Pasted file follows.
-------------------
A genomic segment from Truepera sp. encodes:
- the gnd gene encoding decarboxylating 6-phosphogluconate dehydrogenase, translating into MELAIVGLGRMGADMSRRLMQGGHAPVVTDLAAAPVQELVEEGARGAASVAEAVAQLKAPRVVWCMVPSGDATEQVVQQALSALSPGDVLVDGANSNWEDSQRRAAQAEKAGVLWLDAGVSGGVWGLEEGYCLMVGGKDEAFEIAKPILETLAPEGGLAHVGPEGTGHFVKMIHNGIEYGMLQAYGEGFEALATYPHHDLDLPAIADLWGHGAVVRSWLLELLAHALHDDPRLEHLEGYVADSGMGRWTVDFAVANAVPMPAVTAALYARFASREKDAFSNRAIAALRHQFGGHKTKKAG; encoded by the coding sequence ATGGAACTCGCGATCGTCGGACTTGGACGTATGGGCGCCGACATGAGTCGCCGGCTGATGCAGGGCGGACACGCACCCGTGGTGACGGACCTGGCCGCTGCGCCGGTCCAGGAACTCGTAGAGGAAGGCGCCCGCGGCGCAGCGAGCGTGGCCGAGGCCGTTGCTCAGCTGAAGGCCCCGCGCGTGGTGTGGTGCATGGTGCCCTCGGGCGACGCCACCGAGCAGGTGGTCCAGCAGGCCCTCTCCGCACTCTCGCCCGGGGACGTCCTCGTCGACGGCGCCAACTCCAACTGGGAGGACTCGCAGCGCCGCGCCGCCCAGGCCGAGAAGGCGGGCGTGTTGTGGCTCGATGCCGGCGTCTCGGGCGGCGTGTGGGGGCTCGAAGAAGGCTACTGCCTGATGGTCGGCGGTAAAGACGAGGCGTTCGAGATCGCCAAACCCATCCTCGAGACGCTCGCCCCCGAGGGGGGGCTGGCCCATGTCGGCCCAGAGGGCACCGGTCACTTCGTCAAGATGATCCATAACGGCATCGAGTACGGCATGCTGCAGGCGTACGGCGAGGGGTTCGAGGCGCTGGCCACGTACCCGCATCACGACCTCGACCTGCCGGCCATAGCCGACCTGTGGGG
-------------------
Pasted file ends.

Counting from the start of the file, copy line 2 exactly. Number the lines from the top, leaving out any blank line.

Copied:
- the gnd gene encoding decarboxylating 6-phosphogluconate dehydrogenase, translating into MELAIVGLGRMGADMSRRLMQGGHAPVVTDLAAAPVQELVEEGARGAASVAEAVAQLKAPRVVWCMVPSGDATEQVVQQALSALSPGDVLVDGANSNWEDSQRRAAQAEKAGVLWLDAGVSGGVWGLEEGYCLMVGGKDEAFEIAKPILETLAPEGGLAHVGPEGTGHFVKMIHNGIEYGMLQAYGEGFEALATYPHHDLDLPAIADLWGHGAVVRSWLLELLAHALHDDPRLEHLEGYVADSGMGRWTVDFAVANAVPMPAVTAALYARFASREKDAFSNRAIAALRHQFGGHKTKKAG; encoded by the coding sequence ATGGAACTCGCGATCGTCGGACTTGGACGTATGGGCGCCGACATGAGTCGCCGGCTGATGCAGGGCGGACACGCACCCGTGGTGACGGACCTGGCCGCTGCGCCGGTCCAGGAACTCGTAGAGGAAGGCGCCCGCGGCGCAGCGAGCGTGGCCGAGGCCGTTGCTCAGCTGAAGGCCCCGCGCGTGGTGTGGTGCATGGTGCCCTCGGGCGACGCCACCGAGCAGGTGGTCCAGCAGGCCCTCTCCGCACTCTCGCCCGGGGACGTCCTCGTCGACGGCGCCAACTCCAACTGGGAGGACTCGCAGCGCCGCGCCGCCCAGGCCGAGAAGGCGGGCGTGTTGTGGCTCGATGCCGGCGTCTCGGGCGGCGTGTGGGGGCTCGAAGAAGGCTACTGCCTGATGGTCGGCGGTAAAGACGAGGCGTTCGAGATCGCCAAACCCATCCTCGAGACGCTCGCCCCCGAGGGGGGGCTGGCCCATGTCGGCCCAGAGGGCACCGGTCACTTCGTCAAGATGATCCATAACGGCATCGAGTACGGCATGCTGCAGGCGTACGGCGAGGGGTTCGAGGCGCTGGCCACGTACCCGCATCACGACCTCGACCTGCCGGCCATAGCCGACCTGTGGGG